But this was his crew, and within seconds they were on his heels, tromping down to the cargo hold and firing off questions like anti-aircraft fire over Serenity Valley. He rounded the doorway and started down the steps before he could see Simon standing in the middle of the cargo bay, staring up at the ceiling. Barking a sharp laugh out at the irony, Mal adjusted his belt and walked to stand next to the doctor.
“Howdy there, Simon. Fancy meeting you here.”
“And I see you brought an audience this time,” Simon said, grimacing. “This is going to go well, I can just tell.”
“Rightly so, I imagine.” Mal glanced over his shoulder to see the rest of his crew playing Greek Chorus on the stairway, watching the two of them like the entertainment at a country circus.
“Kaylee told you what she heard?”
“An owl.” Mal pulled his gun from the holster and spun the chamber. “And as I recall, owls aren’t usually found on starships. Unless, of course, it’s my ship
and your sister is somehow responsible.”
Simon rubbed his forehead as if he had a headache.
“Where is your sister, anyhow?” Mal asked, peering up into the shadows on the ceiling, wishing for all the world that the shadows didn’t look like they had things moving in them, hairy, winged things.
“I wish I knew.” They both turned to look at the stairs when Kaylee let out a small scream.
“Uh…Simon, is there something, um, moving over there?” She asked, pointing at a dark corner behind some cargo containers.
“There ain’t nothing living in here,” Jayne said, but he pulled his sidearm free regardless.
“No, really, look,” Kaylee said, and everyone did in time to see a small scuttling shape dart between the boxes. “Th—that’s not a rat, is it, Simon?”
“No, darling, it’s not.” Simon turned his head and held out his hand to the mechanic. “I don’t suppose I could convince you to go back to breakfast, could I?”
“Not for your life.” Kaylee scrunched up her nose in determination. “Now what’s going on, mister?”
“It’s complicated—“ Simon started, before Mal interrupted.
“For once, I gotta agree with the Doc. It might be better if everyone went back to breakfast.”
“What do you know, Captain?” Zoe asked, walking down the stairs. “You have something we all should know? Something about owls and not-rats, mayhap something to do with that little distress call you gave a few weeks ago, knocking us all from our beds?”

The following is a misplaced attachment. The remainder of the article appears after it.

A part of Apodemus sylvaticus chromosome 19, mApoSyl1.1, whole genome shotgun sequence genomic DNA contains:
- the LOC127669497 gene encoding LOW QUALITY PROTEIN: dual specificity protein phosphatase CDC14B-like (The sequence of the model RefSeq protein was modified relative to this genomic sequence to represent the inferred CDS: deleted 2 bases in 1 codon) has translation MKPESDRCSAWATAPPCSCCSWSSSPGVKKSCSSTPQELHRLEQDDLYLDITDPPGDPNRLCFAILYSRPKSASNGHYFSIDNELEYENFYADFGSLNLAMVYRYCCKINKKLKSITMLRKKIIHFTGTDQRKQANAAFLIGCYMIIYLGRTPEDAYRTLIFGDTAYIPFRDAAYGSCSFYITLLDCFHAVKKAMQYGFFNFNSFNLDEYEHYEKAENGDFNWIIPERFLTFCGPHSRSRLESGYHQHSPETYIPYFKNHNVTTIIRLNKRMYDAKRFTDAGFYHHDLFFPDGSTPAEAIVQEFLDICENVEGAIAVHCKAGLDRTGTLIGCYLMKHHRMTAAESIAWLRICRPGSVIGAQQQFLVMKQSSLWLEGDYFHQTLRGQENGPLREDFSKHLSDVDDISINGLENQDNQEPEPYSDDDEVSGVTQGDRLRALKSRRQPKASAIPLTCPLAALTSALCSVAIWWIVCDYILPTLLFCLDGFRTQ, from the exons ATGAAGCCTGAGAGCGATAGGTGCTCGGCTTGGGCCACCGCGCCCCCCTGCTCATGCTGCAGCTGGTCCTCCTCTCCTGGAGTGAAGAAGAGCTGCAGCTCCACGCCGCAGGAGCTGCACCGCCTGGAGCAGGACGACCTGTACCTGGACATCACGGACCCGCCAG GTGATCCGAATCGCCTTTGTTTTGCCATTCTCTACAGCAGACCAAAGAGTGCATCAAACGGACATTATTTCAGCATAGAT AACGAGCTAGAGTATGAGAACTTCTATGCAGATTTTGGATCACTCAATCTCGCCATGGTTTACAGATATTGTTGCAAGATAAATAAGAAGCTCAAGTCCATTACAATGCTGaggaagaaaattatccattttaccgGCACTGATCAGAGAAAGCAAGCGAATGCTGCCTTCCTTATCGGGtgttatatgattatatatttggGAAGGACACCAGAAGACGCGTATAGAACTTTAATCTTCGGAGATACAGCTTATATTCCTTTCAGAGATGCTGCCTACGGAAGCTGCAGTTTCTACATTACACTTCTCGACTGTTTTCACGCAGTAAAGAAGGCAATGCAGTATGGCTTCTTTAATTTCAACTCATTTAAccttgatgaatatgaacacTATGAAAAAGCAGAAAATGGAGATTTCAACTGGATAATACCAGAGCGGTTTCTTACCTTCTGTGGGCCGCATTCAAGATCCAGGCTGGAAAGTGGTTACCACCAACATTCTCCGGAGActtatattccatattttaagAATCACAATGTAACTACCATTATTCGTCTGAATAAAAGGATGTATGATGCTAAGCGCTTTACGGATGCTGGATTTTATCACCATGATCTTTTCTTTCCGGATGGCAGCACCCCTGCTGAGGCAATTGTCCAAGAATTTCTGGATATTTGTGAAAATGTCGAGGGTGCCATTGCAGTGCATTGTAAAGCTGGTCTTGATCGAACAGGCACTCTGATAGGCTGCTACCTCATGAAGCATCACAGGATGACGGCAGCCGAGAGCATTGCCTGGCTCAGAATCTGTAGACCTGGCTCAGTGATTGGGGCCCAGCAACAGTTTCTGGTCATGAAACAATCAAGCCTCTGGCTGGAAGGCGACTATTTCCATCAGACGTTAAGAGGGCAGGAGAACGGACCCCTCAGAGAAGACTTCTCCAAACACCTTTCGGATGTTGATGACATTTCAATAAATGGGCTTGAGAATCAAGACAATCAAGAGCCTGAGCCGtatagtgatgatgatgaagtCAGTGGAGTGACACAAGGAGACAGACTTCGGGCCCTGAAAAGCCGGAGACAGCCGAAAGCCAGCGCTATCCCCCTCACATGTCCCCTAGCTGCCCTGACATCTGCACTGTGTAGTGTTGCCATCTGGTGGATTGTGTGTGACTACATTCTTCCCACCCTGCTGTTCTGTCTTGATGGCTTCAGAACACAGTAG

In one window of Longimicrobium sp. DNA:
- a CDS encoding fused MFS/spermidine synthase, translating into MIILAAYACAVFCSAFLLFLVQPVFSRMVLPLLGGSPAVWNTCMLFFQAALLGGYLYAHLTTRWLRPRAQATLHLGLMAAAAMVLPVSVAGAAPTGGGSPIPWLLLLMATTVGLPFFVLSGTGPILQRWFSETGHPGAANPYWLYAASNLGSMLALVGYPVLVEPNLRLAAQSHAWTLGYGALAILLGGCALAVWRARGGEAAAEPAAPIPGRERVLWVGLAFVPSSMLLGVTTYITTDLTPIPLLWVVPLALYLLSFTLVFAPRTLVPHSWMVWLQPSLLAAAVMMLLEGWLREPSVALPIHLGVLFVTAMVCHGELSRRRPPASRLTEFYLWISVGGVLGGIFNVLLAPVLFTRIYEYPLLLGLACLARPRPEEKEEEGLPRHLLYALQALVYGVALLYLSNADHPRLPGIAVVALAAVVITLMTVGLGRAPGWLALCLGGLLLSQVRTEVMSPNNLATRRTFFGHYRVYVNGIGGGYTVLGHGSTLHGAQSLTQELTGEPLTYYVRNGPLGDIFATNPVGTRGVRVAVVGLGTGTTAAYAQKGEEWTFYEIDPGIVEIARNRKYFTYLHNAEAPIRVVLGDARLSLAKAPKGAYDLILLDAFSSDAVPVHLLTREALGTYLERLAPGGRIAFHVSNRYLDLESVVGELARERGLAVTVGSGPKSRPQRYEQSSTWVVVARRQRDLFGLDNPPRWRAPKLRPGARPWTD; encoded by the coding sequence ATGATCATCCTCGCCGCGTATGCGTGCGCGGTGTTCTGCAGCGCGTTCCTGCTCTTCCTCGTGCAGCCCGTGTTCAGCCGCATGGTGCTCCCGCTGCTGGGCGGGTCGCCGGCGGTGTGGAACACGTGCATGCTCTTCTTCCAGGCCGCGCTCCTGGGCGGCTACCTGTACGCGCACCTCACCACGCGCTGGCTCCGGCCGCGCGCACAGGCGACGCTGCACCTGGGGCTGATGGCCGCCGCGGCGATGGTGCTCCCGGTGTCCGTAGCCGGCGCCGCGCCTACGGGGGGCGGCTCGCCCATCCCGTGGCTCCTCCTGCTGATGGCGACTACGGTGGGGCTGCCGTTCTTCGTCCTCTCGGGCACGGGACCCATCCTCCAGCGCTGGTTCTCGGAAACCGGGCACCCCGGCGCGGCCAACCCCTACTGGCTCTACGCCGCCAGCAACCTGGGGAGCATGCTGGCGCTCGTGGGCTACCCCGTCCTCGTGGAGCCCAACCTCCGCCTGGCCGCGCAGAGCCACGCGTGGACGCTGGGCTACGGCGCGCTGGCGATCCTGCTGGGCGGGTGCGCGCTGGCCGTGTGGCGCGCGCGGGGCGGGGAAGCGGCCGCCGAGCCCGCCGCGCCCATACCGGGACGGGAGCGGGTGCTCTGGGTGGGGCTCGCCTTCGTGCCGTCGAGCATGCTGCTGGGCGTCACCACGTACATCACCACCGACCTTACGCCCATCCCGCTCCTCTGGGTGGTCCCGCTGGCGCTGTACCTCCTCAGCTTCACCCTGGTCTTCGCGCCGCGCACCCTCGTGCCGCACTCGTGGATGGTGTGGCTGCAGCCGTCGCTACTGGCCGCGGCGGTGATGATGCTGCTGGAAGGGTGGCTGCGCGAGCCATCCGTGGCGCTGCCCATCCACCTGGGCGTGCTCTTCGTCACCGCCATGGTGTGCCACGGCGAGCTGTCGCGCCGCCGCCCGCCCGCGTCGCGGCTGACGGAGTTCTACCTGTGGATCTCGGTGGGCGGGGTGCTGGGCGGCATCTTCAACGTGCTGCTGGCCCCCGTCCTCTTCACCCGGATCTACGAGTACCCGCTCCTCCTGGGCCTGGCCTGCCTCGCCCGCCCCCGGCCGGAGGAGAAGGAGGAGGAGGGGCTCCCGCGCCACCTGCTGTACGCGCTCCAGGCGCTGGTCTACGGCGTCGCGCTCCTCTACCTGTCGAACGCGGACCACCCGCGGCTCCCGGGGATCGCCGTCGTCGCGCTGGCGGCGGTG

“Pshaw, me?” Mal smiled and tilted his head. “No! Don’t you trust your captain?”
“Not as far as I can throw him, sir,” his second-in-command said, hands crossed over her chest. “Now, spill.”
Mal and Simon exchanged looks, Mal wondering how to exactly explain things that didn’t make him seem even crazier than their resident-but-currently-missing loony. Simon bit his thumbnail, flicking his gaze to the ceiling again, but before either of them could answer, the shadows in the corner of the cargo hold went mad.
Scuttling, skittering, tiny toenails on metal, it was as if the darkness came alive. Mal cursed, wondering which way to point his weapon when a voice came from the writhing dusk.
“You know, I gave you more credit than this—remember how well guns worked out last time?”
And then he was there, that infuriating, bizarre figment of Simon’s and his shared delusion, striding out of the dark wrapped in cobwebs. Behind him, he could hear Kaylee gasp and Jayne mutter something vile. The shadows trailed from the stranger’s shoulders like a cloak, wrapping themselves around the tumbling forms at his feet. The forms separated into individual goblins, just as horrifying as the one created from his gun last time he met the Goblin King and Mal stepped forward, pointing at the stranger.
“All right, I’ve had enough. Where is my pilot?” He frowned. “Again.”
“Simon, he’s wearing one of your vests,” Kaylee said, her voice faint.
“I know,” Simon sighed. “I can’t believe I’m saying this, but I know.”
The doctor straightened his shoulders and drew himself up. “I have gone well and truly mad, and before I am turned into a toad for my trouble, I may as well do some introductions. Everyone, this is the Goblin King. Goblin King, this is everyone. Now what the fuck have you done to my baby sister, you sorry piece of tacky shit?”
The Goblin King arched a creepily pointed eyebrow and bared his teeth. Mal guessed it was supposed to be a smile when the thing laughed, “I’m impressed with you, little boy. She speaks highly of you but until now I could never see it.”
He stalked forward to stand face-to-face with Simon, this ragged edges of his hair barely stirring as he moved. “And I have done nothing to your sister that she has not allowed.”